Decent Work Remains a Pipe Dream in Somalia

Today, 7th October 2016, the Federation of Somali Trade Unions (FESTU) joins millions of workers across the world to mark the “World Day for Decent Work”.

Decent work is about achieving fundamental principles and rights at work, the creation of greater employment and income opportunities for women and men, establishing social protection system, and promoting social dialogue between trade unions, employers and government.

Nonetheless today this is not what is happening. Somalis are wallowing in abject poverty. Millions of workers have lost all hope of securing employment and those few that are lucky, are mostly engaged in precarious work. Demanding salaries and better working conditions is an ongoing struggle for Somali workers who are living from hand to mouth, barely making enough to send their children to school and meet their other needs such as health care and decent shelter

The life cycle of the first generation Decent Work Country Programme for Somalia (2011 to 2015) ended last year, with little or no progress made in creating decent jobs for the millions of Somalis, the majority of whom have now turned to be informal economic workers.

Instead of creating decent jobs, the outgoing federal government has presided over and led a ridiculous fight against the trade unions and futilely attempted to unilaterally amend tripartite agreements on decent work programme to hijack a tripartite cooperation to create decent work, plunging many more Somalis into poverty as they could not get decent jobs. A huge youth employment project was launched with no positive impact on jobless youngsters.

Smooth implement of Decent Work Programme would have been made possible by upholding and strengthening social dialogue among social partners – trade unions, business and government, and decent work deficits would have been addressed. But the outgoing federal government chose war path with trade unions.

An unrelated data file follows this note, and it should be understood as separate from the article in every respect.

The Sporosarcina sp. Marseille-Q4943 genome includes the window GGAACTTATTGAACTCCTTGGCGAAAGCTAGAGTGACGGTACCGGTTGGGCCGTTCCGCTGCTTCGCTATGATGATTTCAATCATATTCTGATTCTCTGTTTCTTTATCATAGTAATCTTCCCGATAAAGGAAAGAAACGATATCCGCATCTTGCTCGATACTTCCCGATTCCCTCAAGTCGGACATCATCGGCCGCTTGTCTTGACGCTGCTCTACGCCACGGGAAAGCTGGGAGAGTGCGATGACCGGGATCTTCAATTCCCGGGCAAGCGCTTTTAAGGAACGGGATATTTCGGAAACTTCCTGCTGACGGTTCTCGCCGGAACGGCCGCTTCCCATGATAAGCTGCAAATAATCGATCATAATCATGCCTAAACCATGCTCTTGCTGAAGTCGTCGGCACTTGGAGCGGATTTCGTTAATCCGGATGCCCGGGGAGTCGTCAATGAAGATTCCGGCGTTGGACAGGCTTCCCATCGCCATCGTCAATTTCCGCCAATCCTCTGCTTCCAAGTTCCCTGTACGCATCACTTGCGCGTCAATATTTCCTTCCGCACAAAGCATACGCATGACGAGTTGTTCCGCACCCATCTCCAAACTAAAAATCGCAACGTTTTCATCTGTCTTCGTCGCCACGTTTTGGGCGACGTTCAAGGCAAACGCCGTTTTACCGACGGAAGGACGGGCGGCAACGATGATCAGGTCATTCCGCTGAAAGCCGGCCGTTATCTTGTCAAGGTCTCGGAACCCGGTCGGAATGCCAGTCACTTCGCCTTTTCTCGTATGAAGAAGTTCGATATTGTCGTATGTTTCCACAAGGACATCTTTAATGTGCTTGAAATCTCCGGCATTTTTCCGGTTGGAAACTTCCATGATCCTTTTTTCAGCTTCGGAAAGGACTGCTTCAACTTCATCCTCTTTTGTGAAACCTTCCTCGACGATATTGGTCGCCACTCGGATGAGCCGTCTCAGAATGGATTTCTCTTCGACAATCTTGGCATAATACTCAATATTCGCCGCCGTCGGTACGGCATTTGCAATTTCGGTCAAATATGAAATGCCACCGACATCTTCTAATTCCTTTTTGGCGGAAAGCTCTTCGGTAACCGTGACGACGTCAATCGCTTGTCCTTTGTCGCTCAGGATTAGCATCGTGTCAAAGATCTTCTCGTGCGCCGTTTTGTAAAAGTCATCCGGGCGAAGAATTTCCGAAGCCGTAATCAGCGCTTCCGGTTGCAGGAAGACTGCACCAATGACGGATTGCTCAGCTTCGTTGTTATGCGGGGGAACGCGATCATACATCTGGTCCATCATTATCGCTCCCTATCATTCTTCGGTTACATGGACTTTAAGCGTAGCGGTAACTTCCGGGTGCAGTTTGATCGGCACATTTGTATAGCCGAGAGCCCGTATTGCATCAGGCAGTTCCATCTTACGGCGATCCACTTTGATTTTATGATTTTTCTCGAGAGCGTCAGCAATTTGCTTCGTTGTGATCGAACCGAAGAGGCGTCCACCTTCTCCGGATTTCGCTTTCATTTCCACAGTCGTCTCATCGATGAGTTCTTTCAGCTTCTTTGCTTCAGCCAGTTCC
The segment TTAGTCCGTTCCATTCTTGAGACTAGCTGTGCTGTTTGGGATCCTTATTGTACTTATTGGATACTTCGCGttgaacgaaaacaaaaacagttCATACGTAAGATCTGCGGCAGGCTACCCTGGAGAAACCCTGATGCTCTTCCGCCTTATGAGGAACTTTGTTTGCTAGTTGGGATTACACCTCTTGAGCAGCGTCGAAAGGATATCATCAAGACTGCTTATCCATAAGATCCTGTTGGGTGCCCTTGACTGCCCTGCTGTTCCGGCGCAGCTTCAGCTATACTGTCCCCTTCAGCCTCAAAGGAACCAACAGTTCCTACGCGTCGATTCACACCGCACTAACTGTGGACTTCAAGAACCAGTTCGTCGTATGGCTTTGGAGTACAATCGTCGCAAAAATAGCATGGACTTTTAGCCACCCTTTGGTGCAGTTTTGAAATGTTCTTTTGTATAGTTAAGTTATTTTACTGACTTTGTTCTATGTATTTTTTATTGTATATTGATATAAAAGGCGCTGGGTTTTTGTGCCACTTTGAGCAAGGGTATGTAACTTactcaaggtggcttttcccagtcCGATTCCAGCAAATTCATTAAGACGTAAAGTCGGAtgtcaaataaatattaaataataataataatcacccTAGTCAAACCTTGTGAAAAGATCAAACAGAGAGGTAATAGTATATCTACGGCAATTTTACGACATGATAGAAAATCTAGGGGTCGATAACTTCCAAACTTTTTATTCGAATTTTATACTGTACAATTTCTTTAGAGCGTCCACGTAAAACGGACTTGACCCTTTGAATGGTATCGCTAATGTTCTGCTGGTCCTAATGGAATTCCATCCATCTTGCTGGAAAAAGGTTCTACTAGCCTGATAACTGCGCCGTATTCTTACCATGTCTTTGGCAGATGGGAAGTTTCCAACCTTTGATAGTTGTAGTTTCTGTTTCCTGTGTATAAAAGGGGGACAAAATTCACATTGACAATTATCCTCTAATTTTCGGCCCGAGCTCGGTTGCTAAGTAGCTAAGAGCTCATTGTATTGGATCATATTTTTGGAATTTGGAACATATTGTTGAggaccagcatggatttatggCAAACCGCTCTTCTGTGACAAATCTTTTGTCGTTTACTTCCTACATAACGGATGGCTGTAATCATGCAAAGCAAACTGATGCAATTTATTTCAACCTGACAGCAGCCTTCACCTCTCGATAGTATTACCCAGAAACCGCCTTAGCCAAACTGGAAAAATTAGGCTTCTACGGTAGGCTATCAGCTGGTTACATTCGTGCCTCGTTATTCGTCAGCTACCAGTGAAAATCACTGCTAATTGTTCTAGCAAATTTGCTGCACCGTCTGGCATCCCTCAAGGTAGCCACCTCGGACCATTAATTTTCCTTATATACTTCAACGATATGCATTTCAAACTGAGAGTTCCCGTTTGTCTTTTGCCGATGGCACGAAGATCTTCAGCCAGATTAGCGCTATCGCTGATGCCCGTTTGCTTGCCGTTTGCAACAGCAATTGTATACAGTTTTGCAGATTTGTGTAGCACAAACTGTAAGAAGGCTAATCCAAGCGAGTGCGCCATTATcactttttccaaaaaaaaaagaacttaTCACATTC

“In Somalia right now we can’t talk of decent jobs because we as a nation did not create any jobs in the first place. Whatever jobs we have created are menial jobs. Instead, people are going into the informal sector where there is no decency at all,” said FESTU General Secretary Omar Faruk Osman.

The issue of decent work also includes the timely payment of salaries, but more than 85% of companies are not paying salaries. Some have gone for about 12 months, some 16 months and some even years, and once that happens, it means there is no decency at all because concerned workers are working for free. Some workers are paid half of their salaries, which mean they are not meeting their day to day needs.

“What has been bogging down Somalia over the past 4 years is that we have been good at talking, good at producing documents and fighting trade unions but fell very thin on actual implementation of decent work programme. Somalia urgently needs a paradigm shift and start realizing that rhetoric and marathon meetings are not what Somalis actually want, but action on the ground” declared Osman.

As a member of ILO’s tripartite constituency for Somalia, FESTU shall continue to champion for decent work for all Somalis and will continue to engage social dialogue with social partners without comprising fundamental workers’ rights as well as the space of trade unions in this important discourse.

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